Todd and Janet faced the dilemma of an unwanted child. He was unemployed and had been for some time, but that was not the problem. Todd was a silent and supportive man, a free spirit and Janet cared for him deeply. Their relationship had gone through a very stormy patch. Both of them were certainly not ready for a lifelong commitment. She knew she could never marry Todd. He needed time and space and she wanted more out of life. But warnings that sexual relationships belong in the confines of marriage had gone unheeded and now she was pregnant. Todd was furious when she told him. His reactions were similar to her own. “It can’t be! There is a mistake. This can’t be happening.” At first he said ”It can’t be my baby.’ “Its not going to go away.” she told him. “We have to make some decisions.” Janet felt alone. Her future and state of mind seemed turned upside down. “How can I bring a child into the world when I am unable to handle my own set of emotions?” she thought. Janet had tried to better her life in every way she knew. She was actively involved in the church as a teenager. She had been through many disappointments and heartaches. The religious hairsplitting and discontent among fellow believers had left her confused. For some time she had stopped going to church. She became cold and indifferent to the things of God. The timing was all-wrong for her to have a baby. Time was a factor. She knew she had to do something soon. During the first trimester of her pregnancy she visited the nearest abortion clinic. She had made up her mind that an abortion was the only option she had. She was angry, bitter and felt trapped. Prayer and God were very far from her mind. She had never been faced with such a painful decision. She knew that Todd knew that the baby was his. She also understood that his reaction was out of sheer frustration. “We’ve got to talk” she said. “Yes I know” he answered. “How do you feel Todd?” she asked. “I’m confused” he said. “and I don’t know what we should do”. Janet responded and said “It appears the decision will be left to me, and I will have to live with my choice for the rest of my life.” “I cannot have the child and give the child up for adoption. I could not stand knowing my baby was living with somebody else.” Janet agonized alone over the decision she had to make. Her heart said no but her mind said yes. Finally, fighting against every thing she believed in she decided she must have the abortion. She told Todd. She would have to come up with the money. Todd couldn’t help her, and that, too, was hard for him. He agreed to take her to the clinic.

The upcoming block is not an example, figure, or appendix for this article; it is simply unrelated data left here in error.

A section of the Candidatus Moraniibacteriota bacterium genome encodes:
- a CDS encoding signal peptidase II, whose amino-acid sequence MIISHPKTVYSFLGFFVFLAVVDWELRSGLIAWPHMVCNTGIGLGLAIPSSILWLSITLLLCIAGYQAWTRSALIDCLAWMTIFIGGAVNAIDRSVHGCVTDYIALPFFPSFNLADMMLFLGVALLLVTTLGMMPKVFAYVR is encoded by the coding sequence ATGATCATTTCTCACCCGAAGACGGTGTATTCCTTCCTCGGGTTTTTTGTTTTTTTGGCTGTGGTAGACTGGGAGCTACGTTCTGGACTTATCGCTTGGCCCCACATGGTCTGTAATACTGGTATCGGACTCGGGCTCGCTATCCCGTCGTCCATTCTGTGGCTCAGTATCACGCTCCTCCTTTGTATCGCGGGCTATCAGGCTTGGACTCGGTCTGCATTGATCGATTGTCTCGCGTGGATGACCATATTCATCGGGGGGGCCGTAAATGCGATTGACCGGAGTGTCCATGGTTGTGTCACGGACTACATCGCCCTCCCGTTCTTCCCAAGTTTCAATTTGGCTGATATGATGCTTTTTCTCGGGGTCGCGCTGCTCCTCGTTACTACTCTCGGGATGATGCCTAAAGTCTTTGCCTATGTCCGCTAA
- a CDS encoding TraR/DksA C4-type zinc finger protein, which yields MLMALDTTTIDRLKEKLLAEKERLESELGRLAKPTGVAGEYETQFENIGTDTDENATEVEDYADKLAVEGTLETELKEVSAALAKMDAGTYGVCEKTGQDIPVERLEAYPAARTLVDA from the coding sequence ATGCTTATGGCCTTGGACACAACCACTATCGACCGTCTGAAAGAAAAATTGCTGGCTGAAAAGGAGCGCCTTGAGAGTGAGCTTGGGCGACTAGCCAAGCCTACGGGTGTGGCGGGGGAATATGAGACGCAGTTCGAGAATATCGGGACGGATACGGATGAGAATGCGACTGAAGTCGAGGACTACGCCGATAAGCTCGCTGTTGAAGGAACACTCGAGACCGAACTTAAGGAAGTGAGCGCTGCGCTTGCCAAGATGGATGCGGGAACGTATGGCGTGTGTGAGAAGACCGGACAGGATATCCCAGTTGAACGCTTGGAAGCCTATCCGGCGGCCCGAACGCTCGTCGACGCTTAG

Before going in for her lab work, Jan handed Todd an envelope. Unlike others, this clinic would allow him to stay with her during the entire procedure, but Jan chose not to put him through it. Todd was given literature to read explaining the procedure.